In action ... Blue Sky Meats' processing plant in Gore is being leased to process cattle infected with Mycoplasma bovis. PHOTO: MARGARET PHILLIPS

The Ministry for Primary Industries has leased Blue Sky Meats’ processing plant in Gore to process dairy stock infected with Mycoplasma bovis.

The plant, formerly known as Clover Meats, shut down in November 2016 because of low financial margins.

Blue Sky Meats chief executive Todd Grave said the company had leased the plant to government agency AsureQuality.

“We’re doing our bit because there is not a lot of capacity at this time of the year,” Mr Grave said.

“It’s in our interest to help out if we can.”

AsureQuality would use the plant to process cattle up to 1 year old (R1), Mr Grave said.

The lease was a short-term agreement, he said.

“We envisage another one to two months leasing to them.”

Mr Grave said there had been some confusion as to who was operating the plant and he wanted to stress the AsureQuality operation at the Gore plant was completely separate from Blue Sky’s processing operation.

None of Blue Sky’s staff had been employed by AsureQuality, he said.

An MPI spokesman said the plant had been leased for three months, initially from April 16 but there was an option to extend the lease if needed.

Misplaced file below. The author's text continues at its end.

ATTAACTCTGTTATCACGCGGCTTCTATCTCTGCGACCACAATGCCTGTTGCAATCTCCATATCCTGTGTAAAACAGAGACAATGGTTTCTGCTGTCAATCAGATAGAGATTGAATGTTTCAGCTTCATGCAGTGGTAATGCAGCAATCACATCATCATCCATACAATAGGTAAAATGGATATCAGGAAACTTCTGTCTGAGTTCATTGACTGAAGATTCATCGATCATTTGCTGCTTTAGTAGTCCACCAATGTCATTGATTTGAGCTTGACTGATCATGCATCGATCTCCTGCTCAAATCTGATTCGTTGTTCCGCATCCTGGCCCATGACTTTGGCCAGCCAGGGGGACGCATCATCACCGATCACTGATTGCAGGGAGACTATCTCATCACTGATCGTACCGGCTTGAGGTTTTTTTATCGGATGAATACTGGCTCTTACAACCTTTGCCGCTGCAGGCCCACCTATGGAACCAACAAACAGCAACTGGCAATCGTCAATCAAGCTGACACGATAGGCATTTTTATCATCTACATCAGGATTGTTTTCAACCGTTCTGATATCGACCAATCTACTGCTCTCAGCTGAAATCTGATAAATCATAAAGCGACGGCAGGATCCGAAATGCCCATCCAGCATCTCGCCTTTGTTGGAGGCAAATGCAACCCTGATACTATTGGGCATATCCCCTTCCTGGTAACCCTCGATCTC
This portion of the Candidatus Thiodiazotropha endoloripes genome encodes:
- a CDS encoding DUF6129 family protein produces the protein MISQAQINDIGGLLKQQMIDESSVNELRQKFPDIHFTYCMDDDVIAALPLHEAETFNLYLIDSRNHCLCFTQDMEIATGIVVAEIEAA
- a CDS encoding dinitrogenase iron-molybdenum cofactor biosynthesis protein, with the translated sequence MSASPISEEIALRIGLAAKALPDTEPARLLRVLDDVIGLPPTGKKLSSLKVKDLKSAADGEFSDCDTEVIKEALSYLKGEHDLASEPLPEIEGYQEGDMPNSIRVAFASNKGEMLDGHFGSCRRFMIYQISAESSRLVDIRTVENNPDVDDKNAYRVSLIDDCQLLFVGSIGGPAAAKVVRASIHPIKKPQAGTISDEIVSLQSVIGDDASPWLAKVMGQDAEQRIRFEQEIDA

Processing at the Gore plant started on April 18.

“To be clear, no cattle are being processed for consumption at this site.

“The only animals culled here are underweight animals that cost more to process than their meat value [R1 calves].”

The Gore plant was being used “purely” as a humane slaughter facility for those animals.

The temporary Gore operation was being managed for the MPI by AsureQuality.

Four or five staff members would be on site each day.

“The site was signed off by MPI vets as fit for purpose. It has also had routine visits from the MPI vet team to collect samples for laboratory testing.”

Between 100 and 200 R1 calves were being processed at the Gore plant each day.Asics footwearNike Air Max 270